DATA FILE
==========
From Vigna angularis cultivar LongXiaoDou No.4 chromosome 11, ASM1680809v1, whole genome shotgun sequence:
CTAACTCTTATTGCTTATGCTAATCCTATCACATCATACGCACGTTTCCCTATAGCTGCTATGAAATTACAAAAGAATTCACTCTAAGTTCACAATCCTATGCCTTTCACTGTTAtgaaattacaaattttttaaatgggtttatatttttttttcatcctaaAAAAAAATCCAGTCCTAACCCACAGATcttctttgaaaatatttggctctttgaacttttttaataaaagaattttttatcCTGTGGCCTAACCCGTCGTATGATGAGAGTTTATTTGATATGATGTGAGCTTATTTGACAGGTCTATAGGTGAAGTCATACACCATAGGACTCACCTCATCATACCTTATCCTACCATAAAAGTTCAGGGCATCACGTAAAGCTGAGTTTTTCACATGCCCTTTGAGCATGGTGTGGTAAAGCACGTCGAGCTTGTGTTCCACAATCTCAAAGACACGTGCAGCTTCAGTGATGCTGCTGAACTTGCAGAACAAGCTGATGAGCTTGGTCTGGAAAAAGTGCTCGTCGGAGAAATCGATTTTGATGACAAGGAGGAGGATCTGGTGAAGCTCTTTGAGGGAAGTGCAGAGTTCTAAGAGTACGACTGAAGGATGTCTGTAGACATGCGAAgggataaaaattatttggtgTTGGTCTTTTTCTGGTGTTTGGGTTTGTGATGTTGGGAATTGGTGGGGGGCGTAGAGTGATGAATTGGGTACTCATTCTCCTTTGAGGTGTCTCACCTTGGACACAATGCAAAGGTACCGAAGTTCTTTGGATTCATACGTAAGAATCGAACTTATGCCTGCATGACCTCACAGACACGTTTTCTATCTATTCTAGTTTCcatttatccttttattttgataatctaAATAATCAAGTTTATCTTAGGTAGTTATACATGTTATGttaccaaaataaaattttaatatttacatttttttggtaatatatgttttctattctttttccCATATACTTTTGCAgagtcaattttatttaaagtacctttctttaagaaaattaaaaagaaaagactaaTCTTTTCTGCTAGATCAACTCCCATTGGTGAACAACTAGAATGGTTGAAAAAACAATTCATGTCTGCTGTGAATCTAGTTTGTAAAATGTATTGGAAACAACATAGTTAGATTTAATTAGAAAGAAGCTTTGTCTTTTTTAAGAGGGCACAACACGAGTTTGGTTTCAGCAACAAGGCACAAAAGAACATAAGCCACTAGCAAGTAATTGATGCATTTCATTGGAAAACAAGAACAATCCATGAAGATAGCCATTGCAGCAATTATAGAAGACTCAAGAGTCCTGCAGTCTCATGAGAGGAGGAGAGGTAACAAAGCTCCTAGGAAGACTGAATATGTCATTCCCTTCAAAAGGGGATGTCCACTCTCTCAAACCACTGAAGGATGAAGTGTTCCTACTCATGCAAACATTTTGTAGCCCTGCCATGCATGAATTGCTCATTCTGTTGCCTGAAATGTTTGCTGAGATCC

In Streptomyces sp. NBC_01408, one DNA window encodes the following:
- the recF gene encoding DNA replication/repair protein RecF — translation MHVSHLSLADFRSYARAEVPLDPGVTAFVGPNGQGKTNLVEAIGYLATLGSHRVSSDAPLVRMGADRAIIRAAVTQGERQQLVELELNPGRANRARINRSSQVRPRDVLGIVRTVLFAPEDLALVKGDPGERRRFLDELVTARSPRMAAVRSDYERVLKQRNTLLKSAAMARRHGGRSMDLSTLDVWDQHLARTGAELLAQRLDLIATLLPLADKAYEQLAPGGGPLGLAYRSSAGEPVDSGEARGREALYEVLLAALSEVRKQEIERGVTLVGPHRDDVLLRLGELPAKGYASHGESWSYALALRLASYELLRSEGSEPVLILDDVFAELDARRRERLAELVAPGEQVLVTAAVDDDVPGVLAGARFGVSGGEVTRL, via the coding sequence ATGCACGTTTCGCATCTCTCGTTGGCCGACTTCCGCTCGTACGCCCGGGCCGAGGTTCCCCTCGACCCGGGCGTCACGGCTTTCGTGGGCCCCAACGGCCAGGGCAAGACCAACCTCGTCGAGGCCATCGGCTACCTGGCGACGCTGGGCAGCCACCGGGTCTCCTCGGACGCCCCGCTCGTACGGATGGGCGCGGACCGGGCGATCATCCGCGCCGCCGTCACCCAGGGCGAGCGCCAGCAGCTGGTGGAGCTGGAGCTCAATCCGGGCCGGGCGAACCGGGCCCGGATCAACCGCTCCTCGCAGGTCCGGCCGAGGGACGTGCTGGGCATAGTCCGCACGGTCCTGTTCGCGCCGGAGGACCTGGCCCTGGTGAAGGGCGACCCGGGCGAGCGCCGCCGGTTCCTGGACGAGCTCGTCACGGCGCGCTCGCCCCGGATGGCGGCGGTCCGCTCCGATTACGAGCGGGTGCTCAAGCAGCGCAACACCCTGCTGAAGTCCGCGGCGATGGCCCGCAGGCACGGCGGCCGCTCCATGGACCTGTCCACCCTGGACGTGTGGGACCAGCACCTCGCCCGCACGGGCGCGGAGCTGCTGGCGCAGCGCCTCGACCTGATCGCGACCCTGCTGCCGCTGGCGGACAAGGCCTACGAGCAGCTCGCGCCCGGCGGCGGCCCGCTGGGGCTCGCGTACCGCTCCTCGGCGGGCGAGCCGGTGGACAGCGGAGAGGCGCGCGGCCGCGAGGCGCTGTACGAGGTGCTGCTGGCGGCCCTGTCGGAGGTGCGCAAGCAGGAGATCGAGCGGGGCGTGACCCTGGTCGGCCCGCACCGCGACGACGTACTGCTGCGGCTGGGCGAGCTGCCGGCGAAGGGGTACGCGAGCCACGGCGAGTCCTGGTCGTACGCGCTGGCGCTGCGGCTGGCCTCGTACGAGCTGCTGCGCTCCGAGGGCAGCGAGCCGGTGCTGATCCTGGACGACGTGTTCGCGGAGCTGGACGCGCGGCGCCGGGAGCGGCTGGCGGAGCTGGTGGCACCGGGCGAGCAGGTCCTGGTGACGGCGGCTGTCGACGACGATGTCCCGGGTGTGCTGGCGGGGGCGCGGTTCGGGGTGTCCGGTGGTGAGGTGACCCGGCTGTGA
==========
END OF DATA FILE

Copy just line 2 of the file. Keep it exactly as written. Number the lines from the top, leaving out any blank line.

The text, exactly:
CTAACTCTTATTGCTTATGCTAATCCTATCACATCATACGCACGTTTCCCTATAGCTGCTATGAAATTACAAAAGAATTCACTCTAAGTTCACAATCCTATGCCTTTCACTGTTAtgaaattacaaattttttaaatgggtttatatttttttttcatcctaaAAAAAAATCCAGTCCTAACCCACAGATcttctttgaaaatatttggctctttgaacttttttaataaaagaattttttatcCTGTGGCCTAACCCGTCGTATGATGAGAGTTTATTTGATATGATGTGAGCTTATTTGACAGGTCTATAGGTGAAGTCATACACCATAGGACTCACCTCATCATACCTTATCCTACCATAAAAGTTCAGGGCATCACGTAAAGCTGAGTTTTTCACATGCCCTTTGAGCATGGTGTGGTAAAGCACGTCGAGCTTGTGTTCCACAATCTCAAAGACACGTGCAGCTTCAGTGATGCTGCTGAACTTGCAGAACAAGCTGATGAGCTTGGTCTGGAAAAAGTGCTCGTCGGAGAAATCGATTTTGATGACAAGGAGGAGGATCTGGTGAAGCTCTTTGAGGGAAGTGCAGAGTTCTAAGAGTACGACTGAAGGATGTCTGTAGACATGCGAAgggataaaaattatttggtgTTGGTCTTTTTCTGGTGTTTGGGTTTGTGATGTTGGGAATTGGTGGGGGGCGTAGAGTGATGAATTGGGTACTCATTCTCCTTTGAGGTGTCTCACCTTGGACACAATGCAAAGGTACCGAAGTTCTTTGGATTCATACGTAAGAATCGAACTTATGCCTGCATGACCTCACAGACACGTTTTCTATCTATTCTAGTTTCcatttatccttttattttgataatctaAATAATCAAGTTTATCTTAGGTAGTTATACATGTTATGttaccaaaataaaattttaatatttacatttttttggtaatatatgttttctattctttttccCATATACTTTTGCAgagtcaattttatttaaagtacctttctttaagaaaattaaaaagaaaagactaaTCTTTTCTGCTAGATCAACTCCCATTGGTGAACAACTAGAATGGTTGAAAAAACAATTCATGTCTGCTGTGAATCTAGTTTGTAAAATGTATTGGAAACAACATAGTTAGATTTAATTAGAAAGAAGCTTTGTCTTTTTTAAGAGGGCACAACACGAGTTTGGTTTCAGCAACAAGGCACAAAAGAACATAAGCCACTAGCAAGTAATTGATGCATTTCATTGGAAAACAAGAACAATCCATGAAGATAGCCATTGCAGCAATTATAGAAGACTCAAGAGTCCTGCAGTCTCATGAGAGGAGGAGAGGTAACAAAGCTCCTAGGAAGACTGAATATGTCATTCCCTTCAAAAGGGGATGTCCACTCTCTCAAACCACTGAAGGATGAAGTGTTCCTACTCATGCAAACATTTTGTAGCCCTGCCATGCATGAATTGCTCATTCTGTTGCCTGAAATGTTTGCTGAGATCC